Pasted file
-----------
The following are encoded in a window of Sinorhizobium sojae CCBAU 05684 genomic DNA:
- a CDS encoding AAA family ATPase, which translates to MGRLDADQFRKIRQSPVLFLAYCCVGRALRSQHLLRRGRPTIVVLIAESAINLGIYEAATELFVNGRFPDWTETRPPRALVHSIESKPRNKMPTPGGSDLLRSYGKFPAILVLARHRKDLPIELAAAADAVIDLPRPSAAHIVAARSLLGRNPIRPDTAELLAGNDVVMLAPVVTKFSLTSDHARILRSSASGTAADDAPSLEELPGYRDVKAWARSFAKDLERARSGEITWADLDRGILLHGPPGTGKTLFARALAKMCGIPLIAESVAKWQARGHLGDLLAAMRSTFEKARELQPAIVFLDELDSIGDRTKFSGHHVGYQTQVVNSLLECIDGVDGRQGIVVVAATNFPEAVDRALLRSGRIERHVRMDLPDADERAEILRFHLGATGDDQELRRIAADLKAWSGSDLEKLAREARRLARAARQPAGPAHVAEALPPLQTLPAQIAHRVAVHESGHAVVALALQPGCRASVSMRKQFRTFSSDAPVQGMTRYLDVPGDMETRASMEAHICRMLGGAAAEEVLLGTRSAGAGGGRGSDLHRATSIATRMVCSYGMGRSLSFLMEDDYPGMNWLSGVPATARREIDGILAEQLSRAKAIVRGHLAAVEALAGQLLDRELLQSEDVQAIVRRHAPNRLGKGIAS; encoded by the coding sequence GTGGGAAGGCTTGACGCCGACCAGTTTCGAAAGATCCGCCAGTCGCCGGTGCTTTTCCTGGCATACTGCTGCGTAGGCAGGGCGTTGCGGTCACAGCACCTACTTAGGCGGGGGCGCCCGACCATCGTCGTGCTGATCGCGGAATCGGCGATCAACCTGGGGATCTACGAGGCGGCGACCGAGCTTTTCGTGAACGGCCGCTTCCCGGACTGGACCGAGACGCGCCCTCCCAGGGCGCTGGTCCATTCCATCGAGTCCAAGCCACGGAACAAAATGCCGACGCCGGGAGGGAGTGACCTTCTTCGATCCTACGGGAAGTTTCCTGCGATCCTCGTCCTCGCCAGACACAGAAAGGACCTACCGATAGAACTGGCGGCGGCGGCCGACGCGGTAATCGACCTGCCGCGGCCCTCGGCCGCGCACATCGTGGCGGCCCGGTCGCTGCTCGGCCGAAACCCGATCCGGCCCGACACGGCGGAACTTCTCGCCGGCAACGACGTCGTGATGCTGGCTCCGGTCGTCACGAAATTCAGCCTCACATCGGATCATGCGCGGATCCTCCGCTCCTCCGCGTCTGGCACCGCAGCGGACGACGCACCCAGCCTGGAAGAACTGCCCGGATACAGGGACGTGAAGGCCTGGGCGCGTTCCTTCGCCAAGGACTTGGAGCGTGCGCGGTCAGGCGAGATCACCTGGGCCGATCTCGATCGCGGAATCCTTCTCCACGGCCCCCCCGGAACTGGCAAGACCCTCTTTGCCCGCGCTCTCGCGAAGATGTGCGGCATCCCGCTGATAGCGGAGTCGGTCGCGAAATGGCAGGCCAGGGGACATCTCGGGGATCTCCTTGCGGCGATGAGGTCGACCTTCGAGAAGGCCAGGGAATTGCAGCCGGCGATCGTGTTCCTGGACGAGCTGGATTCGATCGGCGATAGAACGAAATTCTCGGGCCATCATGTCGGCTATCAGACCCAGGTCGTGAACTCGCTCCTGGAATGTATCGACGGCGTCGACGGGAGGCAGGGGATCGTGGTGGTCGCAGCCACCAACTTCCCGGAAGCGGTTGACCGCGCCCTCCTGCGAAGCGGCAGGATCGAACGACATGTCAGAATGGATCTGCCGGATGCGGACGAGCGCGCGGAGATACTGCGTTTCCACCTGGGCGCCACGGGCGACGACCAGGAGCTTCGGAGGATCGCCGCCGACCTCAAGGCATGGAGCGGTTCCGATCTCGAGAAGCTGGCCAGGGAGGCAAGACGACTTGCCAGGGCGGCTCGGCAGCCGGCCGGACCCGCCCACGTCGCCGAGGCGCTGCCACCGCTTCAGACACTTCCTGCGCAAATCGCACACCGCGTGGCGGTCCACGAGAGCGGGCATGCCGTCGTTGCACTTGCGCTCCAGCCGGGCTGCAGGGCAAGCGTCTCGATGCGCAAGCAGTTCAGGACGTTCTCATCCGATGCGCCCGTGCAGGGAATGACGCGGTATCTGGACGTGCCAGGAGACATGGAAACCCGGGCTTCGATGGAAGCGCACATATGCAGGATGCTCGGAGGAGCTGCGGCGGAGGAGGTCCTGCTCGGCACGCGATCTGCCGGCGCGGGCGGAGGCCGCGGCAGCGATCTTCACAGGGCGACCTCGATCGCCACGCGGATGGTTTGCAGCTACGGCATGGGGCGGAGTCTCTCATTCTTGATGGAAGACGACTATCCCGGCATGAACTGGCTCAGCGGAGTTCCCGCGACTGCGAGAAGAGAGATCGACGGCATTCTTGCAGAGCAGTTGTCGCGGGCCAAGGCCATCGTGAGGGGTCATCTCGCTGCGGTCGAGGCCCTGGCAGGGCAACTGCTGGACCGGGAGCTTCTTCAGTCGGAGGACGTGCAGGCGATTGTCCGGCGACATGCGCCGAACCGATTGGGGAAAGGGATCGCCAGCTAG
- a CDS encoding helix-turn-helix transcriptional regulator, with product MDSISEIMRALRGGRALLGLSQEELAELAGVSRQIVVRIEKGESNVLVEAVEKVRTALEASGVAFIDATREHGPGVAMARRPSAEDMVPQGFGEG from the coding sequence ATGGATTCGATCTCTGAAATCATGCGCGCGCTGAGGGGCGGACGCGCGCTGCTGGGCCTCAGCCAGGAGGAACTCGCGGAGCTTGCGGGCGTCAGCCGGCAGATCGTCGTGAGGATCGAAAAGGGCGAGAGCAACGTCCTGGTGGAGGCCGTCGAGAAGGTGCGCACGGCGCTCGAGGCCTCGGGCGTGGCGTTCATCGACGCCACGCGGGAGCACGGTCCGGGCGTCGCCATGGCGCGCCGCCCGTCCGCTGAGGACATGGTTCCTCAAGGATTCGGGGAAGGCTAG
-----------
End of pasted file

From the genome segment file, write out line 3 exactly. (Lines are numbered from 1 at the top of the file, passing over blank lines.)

- a CDS encoding helix-turn-helix transcriptional regulator, with product MDSISEIMRALRGGRALLGLSQEELAELAGVSRQIVVRIEKGESNVLVEAVEKVRTALEASGVAFIDATREHGPGVAMARRPSAEDMVPQGFGEG from the coding sequence ATGGATTCGATCTCTGAAATCATGCGCGCGCTGAGGGGCGGACGCGCGCTGCTGGGCCTCAGCCAGGAGGAACTCGCGGAGCTTGCGGGCGTCAGCCGGCAGATCGTCGTGAGGATCGAAAAGGGCGAGAGCAACGTCCTGGTGGAGGCCGTCGAGAAGGTGCGCACGGCGCTCGAGGCCTCGGGCGTGGCGTTCATCGACGCCACGCGGGAGCACGGTCCGGGCGTCGCCATGGCGCGCCGCCCGTCCGCTGAGGACATGGTTCCTCAAGGATTCGGGGAAGGCTAG